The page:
So you have a new fridge--
it's in your home, all set up, and you're ready to fill it with all your favorite foods. But when is it safe to do so? You wouldn't want to fill it up only to find that your food has spoiled because your fridge isn't cold enough yet.
Let's talk about how long it takes for a fridge to reach proper coolness and how you can know when it's safe to store your goods.
How Long Does it Take for a New Fridge to Cool?
In terms of a new refrigerator's cooling time, most fridges are fully cooled within 24 hours. However, mini fridges will be ready quicker due to their small size. They should be fully cooled within 4 hours or so. (1)
As the table illustrates below, the cooling time for similar fridges can have vastly different cooling times. Don't be intimidated by the large range.
Some companies played it safe and put 24 hours, while others took the time to actually figure out how long it takes (closer to 4-8 hours).
Place a glass of cold water in your fridge and place a thermometer in it. Once it reaches 35-40°F, you should be clear to fill it with food.
How Can I Determine My Fridge's Cooling Time?
When wondering how long your fridge will take to reach the proper temperature, you should always refer to the manual that comes with the refrigerator. Companies make their fridges differently, so you can't count on a singular unit of measure to know when the fridge will be fully cooled.
Many variables factor into refrigeration cooling, including outside ambient temp, indoor temp, and climate class (2), among others.
Thus, if you buy your new fridge in the peak of the summer, it will most likely take longer to fully cool down rather than if you buy it in the dead of winter. The climate you live in affects the fridge's temperature as well.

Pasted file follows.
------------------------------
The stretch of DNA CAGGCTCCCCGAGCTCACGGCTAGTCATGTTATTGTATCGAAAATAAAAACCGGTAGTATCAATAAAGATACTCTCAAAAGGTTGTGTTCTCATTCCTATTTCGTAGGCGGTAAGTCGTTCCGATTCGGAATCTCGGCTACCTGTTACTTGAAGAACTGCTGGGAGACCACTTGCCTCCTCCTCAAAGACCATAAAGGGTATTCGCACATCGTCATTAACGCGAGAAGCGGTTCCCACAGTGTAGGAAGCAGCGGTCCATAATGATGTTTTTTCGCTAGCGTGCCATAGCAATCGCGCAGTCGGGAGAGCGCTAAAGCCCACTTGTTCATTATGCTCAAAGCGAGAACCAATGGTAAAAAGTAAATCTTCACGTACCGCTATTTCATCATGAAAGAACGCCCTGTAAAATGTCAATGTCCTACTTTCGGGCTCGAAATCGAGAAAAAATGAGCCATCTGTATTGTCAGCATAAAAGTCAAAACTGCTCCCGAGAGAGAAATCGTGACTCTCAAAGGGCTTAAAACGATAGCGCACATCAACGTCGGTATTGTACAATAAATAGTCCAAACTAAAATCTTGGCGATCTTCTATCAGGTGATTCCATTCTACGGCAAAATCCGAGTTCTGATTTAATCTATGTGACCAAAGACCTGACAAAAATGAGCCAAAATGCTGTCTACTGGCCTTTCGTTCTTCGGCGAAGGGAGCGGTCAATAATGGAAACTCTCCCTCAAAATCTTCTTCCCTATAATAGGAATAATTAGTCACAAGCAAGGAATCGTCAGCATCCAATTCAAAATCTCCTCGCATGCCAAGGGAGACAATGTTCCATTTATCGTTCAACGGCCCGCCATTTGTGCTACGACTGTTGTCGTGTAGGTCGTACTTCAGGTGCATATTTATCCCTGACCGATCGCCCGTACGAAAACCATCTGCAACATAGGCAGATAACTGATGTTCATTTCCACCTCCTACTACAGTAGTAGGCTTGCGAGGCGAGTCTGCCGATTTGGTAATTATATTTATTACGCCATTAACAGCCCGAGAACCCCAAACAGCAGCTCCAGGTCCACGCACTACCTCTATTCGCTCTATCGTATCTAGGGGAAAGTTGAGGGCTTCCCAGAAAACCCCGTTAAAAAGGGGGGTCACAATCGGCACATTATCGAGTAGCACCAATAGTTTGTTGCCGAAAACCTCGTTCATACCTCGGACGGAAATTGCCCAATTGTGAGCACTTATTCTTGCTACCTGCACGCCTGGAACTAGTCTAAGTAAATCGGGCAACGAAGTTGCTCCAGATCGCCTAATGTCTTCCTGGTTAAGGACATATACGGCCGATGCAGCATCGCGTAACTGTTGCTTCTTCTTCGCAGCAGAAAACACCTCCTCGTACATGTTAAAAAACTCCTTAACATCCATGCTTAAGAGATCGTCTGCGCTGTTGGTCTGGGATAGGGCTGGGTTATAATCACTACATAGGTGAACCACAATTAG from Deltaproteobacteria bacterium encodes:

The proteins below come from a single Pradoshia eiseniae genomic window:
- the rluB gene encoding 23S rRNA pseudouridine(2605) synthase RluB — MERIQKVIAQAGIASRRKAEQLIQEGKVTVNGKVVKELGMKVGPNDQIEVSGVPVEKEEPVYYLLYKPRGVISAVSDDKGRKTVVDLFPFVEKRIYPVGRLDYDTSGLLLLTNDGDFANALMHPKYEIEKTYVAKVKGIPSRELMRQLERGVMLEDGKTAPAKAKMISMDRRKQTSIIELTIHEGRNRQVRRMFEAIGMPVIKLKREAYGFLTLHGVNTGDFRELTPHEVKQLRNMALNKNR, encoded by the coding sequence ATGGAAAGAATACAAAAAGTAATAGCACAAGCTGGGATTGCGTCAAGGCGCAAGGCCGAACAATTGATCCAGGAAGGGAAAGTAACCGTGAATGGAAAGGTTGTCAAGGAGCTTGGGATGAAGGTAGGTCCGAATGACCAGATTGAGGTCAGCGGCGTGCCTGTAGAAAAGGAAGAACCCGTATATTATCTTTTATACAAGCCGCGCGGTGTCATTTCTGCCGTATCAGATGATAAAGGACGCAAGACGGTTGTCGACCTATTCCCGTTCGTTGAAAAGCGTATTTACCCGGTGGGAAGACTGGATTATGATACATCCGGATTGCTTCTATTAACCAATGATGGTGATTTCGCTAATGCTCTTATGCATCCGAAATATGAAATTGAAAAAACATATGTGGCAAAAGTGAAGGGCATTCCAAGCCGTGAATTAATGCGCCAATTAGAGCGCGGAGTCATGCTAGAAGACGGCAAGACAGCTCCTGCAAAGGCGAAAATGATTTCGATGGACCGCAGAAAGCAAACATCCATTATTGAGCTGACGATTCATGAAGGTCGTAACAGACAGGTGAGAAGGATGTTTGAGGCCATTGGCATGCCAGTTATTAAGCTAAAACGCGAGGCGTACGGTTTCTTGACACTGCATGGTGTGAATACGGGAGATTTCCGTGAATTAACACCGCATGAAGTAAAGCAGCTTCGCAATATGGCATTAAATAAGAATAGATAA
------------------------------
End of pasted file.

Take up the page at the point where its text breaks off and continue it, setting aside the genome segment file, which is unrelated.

Subsequently, you should always consider such determinants when figuring out your fridge's cooling time. If you want to stay on the safe side, follow the general rule of 24 hours.
If you want, you can put a thermometer in your fridge to ensure it's at a good temperature, i.e. 40° F. (3)
How to Speed Up the Cooling Process
The goal is to make the fridge colder. Two measures in particular will help you attain your goal quicker.
- Make sure the area around the fridge is cool.
If it's hot outside, maybe try keeping the A/C on (if you have it). You want the environment around the fridge to be as cool as possible, or at least as cool as you can physically handle. (Please don't get frostbite trying to speed up your fridge's cooling process.)
- Try not to open the doors to your fridge while it's cooling.
Each time you open the doors, you let the cold air out. It's kinda like when you go to the grocery store and open one of the freezer doors; you feel a rush of cold air escape from the freezer. The freezer becomes that much less cold each time someone opens the doors.
If we apply the same principle to your new fridge, each time you open it, you're that much farther away from it being cool! So resist the temptation to open it as much as you can. Maybe focus on pantry meals for the day!